Anam Cara and the Essence of True Friendship: Poet and Philosopher John O’Donohue on the Beautiful Ancient Celtic Notion of Soul-Friend
“A friend … awakens your life in order to free the wild possibilities within you.”
By Maria Popova
Aristotle laid out the philosophical foundation of friendship as the art of holding up a mirror to each other’s souls. Two millennia later, Emerson contemplated its two pillars of truth and tenderness. Another century later, C.S. Lewis wrote: “Friendship is unnecessary, like philosophy, like art, like the universe itself… It has no survival value; rather it is one of those things which give value to survival.”
But nowhere do the beauty, mystery, and soul-sustenance of friendship come more vibrantly alive than in the 1997 masterwork Anam Cara: A Book of Celtic Wisdom (public library) by the late, great Irish poet and philosopher John O’Donohue (January 1, 1956–January 4, 2008), titled after the Gaelic for “soul-friend” — a beautiful concept that elegantly encapsulates what Aristotle and Emerson and Lewis articulated in many more words.
O’Donohue examines the essence and origin of the term:
In the Celtic tradition, there is a beautiful understanding of love and friendship. One of the fascinating ideas here is the idea of soul-love; the old Gaelic term for this is anam cara. Anam is the Gaelic word for soul and cara is the word for friend. So anam cara in the Celtic world was the “soul friend.” In the early Celtic church, a person who acted as a teacher, companion, or spiritual guide was called an anam cara. It originally referred to someone to whom you confessed, revealing the hidden intimacies of your life. With the anam cara you could share your inner-most self, your mind and your heart. This friendship was an act of recognition and belonging. When you had an anam cara, your friendship cut across all convention, morality, and category. You were joined in an ancient and eternal way with the “friend of your soul.” The Celtic understanding did not set limitations of space or time on the soul. There is no cage for the soul. The soul is a divine light that flows into you and into your Other. This art of belonging awakened and fostered a deep and special companionship.
The kind of friendship one finds in an anam cara, O’Donohue argues, is a very special form of love — not the kind that leads us to pit the platonic against the romantic but something much larger and more transcendent:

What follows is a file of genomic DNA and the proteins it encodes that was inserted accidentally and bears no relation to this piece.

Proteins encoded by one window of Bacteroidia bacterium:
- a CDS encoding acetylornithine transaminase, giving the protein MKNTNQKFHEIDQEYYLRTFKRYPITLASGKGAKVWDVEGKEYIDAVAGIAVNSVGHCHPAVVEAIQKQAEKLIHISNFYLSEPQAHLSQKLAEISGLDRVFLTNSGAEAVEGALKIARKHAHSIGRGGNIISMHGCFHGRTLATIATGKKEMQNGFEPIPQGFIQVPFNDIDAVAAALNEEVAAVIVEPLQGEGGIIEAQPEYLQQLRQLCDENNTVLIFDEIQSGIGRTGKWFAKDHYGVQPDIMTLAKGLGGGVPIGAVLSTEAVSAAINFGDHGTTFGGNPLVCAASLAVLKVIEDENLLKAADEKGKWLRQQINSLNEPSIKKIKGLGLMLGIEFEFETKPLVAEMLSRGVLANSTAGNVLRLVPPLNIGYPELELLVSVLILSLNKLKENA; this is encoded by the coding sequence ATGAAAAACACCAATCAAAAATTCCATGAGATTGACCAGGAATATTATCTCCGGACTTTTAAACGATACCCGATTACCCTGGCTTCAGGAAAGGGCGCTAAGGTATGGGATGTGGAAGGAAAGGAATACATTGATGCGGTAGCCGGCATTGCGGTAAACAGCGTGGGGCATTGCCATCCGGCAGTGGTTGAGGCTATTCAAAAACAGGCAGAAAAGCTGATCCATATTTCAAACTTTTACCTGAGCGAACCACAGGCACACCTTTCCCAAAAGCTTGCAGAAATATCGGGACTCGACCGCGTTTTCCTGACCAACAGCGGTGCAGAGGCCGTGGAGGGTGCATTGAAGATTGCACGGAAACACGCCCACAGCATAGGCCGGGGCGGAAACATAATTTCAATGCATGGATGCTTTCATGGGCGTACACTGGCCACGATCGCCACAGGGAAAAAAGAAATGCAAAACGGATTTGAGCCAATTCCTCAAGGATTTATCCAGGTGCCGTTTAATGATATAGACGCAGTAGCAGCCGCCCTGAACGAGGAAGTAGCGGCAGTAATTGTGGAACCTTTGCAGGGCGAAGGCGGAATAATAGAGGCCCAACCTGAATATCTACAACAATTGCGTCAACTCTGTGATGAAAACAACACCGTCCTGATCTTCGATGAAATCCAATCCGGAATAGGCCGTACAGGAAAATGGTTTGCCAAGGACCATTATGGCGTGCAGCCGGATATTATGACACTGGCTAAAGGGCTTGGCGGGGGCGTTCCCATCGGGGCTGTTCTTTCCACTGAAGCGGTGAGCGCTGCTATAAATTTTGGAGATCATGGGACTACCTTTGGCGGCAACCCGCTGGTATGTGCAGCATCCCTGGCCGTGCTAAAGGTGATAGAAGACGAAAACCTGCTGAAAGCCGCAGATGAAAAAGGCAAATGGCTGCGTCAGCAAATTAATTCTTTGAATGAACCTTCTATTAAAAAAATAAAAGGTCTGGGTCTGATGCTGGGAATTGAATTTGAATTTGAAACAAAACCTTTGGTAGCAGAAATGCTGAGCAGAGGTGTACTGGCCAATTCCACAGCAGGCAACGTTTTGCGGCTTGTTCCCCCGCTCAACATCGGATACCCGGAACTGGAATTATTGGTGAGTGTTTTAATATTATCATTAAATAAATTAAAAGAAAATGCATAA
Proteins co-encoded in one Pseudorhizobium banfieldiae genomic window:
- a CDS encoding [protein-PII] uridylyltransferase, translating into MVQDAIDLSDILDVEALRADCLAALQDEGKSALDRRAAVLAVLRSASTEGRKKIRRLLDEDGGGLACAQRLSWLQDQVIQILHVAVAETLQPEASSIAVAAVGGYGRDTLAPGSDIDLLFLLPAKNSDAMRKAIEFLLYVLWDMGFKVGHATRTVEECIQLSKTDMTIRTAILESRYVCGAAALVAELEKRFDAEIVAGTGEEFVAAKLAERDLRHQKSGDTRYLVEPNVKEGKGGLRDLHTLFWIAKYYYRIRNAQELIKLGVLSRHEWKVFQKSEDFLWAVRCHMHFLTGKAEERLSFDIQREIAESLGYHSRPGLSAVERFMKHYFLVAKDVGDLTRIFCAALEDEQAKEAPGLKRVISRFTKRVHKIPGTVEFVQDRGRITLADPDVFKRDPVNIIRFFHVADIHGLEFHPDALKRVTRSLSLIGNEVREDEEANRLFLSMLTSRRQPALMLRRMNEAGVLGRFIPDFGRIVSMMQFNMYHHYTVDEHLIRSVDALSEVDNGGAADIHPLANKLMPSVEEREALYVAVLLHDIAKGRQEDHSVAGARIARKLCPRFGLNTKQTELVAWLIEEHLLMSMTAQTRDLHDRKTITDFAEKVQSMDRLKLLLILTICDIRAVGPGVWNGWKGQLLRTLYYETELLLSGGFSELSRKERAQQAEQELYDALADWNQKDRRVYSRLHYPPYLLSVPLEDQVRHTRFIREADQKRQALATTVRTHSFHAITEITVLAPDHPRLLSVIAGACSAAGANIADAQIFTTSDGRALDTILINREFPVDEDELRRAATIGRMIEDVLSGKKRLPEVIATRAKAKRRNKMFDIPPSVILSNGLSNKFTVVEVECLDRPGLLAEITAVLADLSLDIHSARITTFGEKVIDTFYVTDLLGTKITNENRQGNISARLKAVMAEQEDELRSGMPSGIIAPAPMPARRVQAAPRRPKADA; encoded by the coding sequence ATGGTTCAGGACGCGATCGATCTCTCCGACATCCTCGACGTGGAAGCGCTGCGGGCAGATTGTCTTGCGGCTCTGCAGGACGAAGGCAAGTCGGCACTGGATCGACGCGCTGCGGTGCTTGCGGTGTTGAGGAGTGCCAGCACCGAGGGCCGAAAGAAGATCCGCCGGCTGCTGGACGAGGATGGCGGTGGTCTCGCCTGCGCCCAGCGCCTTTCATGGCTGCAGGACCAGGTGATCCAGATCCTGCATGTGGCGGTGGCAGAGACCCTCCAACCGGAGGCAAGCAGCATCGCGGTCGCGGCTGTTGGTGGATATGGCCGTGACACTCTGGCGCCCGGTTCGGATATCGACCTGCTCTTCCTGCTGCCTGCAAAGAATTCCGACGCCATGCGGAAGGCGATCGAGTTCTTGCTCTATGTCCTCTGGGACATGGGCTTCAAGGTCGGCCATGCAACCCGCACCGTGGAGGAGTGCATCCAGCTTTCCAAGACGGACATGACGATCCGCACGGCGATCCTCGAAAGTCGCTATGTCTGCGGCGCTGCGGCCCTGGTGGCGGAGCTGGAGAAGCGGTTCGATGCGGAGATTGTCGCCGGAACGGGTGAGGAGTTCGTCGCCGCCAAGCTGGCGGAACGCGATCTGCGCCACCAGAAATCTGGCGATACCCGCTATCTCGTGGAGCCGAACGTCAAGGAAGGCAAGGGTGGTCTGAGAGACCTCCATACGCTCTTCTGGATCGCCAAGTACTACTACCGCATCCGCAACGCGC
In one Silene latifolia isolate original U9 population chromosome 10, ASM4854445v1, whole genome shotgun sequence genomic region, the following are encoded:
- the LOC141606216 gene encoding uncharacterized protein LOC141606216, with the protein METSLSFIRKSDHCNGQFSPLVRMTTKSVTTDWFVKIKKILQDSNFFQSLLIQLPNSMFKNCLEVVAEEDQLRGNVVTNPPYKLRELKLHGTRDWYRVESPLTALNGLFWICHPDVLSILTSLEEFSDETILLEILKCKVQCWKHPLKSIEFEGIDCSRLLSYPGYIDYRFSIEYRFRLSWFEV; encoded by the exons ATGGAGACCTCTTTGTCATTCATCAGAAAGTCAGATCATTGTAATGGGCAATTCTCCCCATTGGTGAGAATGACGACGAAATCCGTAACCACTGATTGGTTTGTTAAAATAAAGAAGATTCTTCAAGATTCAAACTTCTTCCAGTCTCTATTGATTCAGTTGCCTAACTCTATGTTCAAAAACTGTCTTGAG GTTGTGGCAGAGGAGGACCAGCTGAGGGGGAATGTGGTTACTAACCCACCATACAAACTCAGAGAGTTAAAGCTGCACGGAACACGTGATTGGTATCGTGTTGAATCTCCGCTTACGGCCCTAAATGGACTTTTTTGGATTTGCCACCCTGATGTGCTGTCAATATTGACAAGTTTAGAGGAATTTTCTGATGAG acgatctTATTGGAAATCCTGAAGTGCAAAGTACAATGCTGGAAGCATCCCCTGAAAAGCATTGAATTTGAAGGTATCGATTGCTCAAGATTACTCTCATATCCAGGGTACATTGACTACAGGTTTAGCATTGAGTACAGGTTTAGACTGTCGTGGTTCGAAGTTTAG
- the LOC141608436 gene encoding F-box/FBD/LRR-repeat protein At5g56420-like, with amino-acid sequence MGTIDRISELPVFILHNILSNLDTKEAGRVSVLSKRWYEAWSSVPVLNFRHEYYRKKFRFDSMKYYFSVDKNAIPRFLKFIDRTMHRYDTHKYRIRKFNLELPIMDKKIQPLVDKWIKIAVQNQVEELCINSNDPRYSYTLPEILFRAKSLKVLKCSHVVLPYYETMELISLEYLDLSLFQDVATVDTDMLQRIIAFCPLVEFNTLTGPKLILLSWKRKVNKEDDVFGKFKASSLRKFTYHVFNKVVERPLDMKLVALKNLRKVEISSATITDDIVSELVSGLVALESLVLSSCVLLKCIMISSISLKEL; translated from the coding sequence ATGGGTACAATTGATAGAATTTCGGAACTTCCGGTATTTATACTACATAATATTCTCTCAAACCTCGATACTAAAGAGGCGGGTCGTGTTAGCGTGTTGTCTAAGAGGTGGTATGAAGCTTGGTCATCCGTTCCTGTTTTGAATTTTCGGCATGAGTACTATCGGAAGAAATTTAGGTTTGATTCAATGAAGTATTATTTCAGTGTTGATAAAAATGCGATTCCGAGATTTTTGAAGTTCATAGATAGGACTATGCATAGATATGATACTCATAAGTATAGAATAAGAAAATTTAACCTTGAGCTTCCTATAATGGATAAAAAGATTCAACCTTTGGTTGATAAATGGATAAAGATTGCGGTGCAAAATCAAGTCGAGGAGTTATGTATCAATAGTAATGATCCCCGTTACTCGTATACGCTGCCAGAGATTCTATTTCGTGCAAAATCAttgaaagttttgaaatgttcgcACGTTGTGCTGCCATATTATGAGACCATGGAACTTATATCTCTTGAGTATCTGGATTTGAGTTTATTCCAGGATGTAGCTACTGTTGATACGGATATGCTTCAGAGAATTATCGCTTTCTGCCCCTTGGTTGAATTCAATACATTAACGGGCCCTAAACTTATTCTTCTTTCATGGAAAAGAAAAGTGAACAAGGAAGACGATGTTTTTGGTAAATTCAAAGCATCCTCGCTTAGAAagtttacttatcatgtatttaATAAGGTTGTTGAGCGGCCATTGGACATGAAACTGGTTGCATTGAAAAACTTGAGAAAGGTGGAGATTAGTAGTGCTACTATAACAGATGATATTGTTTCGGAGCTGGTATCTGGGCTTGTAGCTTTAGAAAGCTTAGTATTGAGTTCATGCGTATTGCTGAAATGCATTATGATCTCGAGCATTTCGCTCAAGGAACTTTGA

In this love, you are understood as you are without mask or pretension. The superficial and functional lies and half-truths of social acquaintance fall away, you can be as you really are. Love allows understanding to dawn, and understanding is precious. Where you are understood, you are at home. Understanding nourishes belonging. When you really feel understood, you feel free to release yourself into the trust and shelter of the other person’s soul… This art of love discloses the special and sacred identity of the other person. Love is the only light that can truly read the secret signature of the other person’s individuality and soul. Love alone is literate in the world of origin; it can decipher identity and destiny.
But being an anam cara requires of a purposeful presence — it asks that we show up with absolute integrity of intention. That interior intentionality, O’Donohue suggests, is what sets the true anam cara apart from the acquaintance or the casual friend — a distinction all the more important today, in a culture where we throw the word “friend” around all too hastily, designating little more than perfunctory affiliation. But this faculty of showing up must be an active presence rather than a mere abstraction — the person who declares herself a friend but shirks when the other’s soul most needs seeing is not an anam cara.
The heart learns a new art of feeling. Such friendship is neither cerebral nor abstract. In Celtic tradition, the anam cara was not merely a metaphor or ideal. It was a soul-bond that existed as a recognized and admired social construct. It altered the meaning of identity and perception. When your affection is kindled, the world of your intellect takes on a new tenderness and compassion… You look and see and understand differently. Initially, this can be disruptive and awkward, but it gradually refines your sensibility and transforms your way of being in the world. Most fundamentalism, greed, violence, and oppression can be traced back to the separation of idea and affection.
The anam cara perspective is sublime because it permits us to enter this unity of ancient belonging.
O’Donohue borrows Aristotle’s notion of friendship and stretches it to a more expansive understanding:
A friend is a loved one who awakens your life in order to free the wild possibilities within you.
The one you love, your anam cara, your soul friend, is the truest mirror to reflect your soul. The honesty and clarity of true friendship also brings out the real contour of your spirit.
Anam Cara is a soul-stretching read in its entirety, exploring such immutable human concerns as love, work, aging, and death through the timeless lens of ancient Celtic wisdom. Complement it with poet and philosopher David Whyte on the true meaning of friendship, love, and heartbreak, then treat yourself to O’Donohue’s magnificent On Being conversation with Krista Tippett — one of the last interviews he gave before his sudden and tragic death.
If you realize how vital to your whole spirit — and being and character and mind and health — friendship actually is, you will take time for it… [But] for so many of us … we have to be in trouble before we remember what’s essential… It’s one of the lonelinesses of humans that you hold on desperately to things that make you miserable and … you only realize what you have when you’re almost about to lose it.
Published August 12, 2015